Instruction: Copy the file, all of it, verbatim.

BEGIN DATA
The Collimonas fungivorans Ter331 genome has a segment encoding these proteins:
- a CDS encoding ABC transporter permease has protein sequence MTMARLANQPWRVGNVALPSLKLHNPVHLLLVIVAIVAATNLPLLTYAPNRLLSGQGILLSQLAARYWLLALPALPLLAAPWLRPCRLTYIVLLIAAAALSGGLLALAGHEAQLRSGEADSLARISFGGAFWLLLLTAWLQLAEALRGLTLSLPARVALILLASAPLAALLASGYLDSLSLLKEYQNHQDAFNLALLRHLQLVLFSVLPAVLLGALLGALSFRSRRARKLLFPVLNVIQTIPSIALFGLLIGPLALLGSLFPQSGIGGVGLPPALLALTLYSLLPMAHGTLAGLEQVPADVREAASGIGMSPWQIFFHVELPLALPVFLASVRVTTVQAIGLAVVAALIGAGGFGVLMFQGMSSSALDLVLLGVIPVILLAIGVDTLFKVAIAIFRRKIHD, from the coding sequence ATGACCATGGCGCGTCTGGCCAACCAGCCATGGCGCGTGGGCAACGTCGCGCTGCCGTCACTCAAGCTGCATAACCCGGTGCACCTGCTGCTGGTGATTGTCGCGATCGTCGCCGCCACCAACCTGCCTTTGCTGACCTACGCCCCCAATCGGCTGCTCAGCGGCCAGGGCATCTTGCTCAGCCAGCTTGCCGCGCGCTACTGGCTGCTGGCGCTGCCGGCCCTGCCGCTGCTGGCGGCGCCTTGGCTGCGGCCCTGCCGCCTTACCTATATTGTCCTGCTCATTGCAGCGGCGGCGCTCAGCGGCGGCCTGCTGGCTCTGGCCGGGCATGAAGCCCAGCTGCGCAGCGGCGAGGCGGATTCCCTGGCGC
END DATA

The Collimonas fungivorans Ter331 genome has a segment encoding these proteins:
- a CDS encoding ABC transporter permease has protein sequence MTMARLANQPWRVGNVALPSLKLHNPVHLLLVIVAIVAATNLPLLTYAPNRLLSGQGILLSQLAARYWLLALPALPLLAAPWLRPCRLTYIVLLIAAAALSGGLLALAGHEAQLRSGEADSLARISFGGAFWLLLLTAWLQLAEALRGLTLSLPARVALILLASAPLAALLASGYLDSLSLLKEYQNHQDAFNLALLRHLQLVLFSVLPAVLLGALLGALSFRSRRARKLLFPVLNVIQTIPSIALFGLLIGPLALLGSLFPQSGIGGVGLPPALLALTLYSLLPMAHGTLAGLEQVPADVREAASGIGMSPWQIFFHVELPLALPVFLASVRVTTVQAIGLAVVAALIGAGGFGVLMFQGMSSSALDLVLLGVIPVILLAIGVDTLFKVAIAIFRRKIHD, from the coding sequence ATGACCATGGCGCGTCTGGCCAACCAGCCATGGCGCGTGGGCAACGTCGCGCTGCCGTCACTCAAGCTGCATAACCCGGTGCACCTGCTGCTGGTGATTGTCGCGATCGTCGCCGCCACCAACCTGCCTTTGCTGACCTACGCCCCCAATCGGCTGCTCAGCGGCCAGGGCATCTTGCTCAGCCAGCTTGCCGCGCGCTACTGGCTGCTGGCGCTGCCGGCCCTGCCGCTGCTGGCGGCGCCTTGGCTGCGGCCCTGCCGCCTTACCTATATTGTCCTGCTCATTGCAGCGGCGGCGCTCAGCGGCGGCCTGCTGGCTCTGGCCGGGCATGAAGCCCAGCTGCGCAGCGGCGAGGCGGATTCCCTGGCGC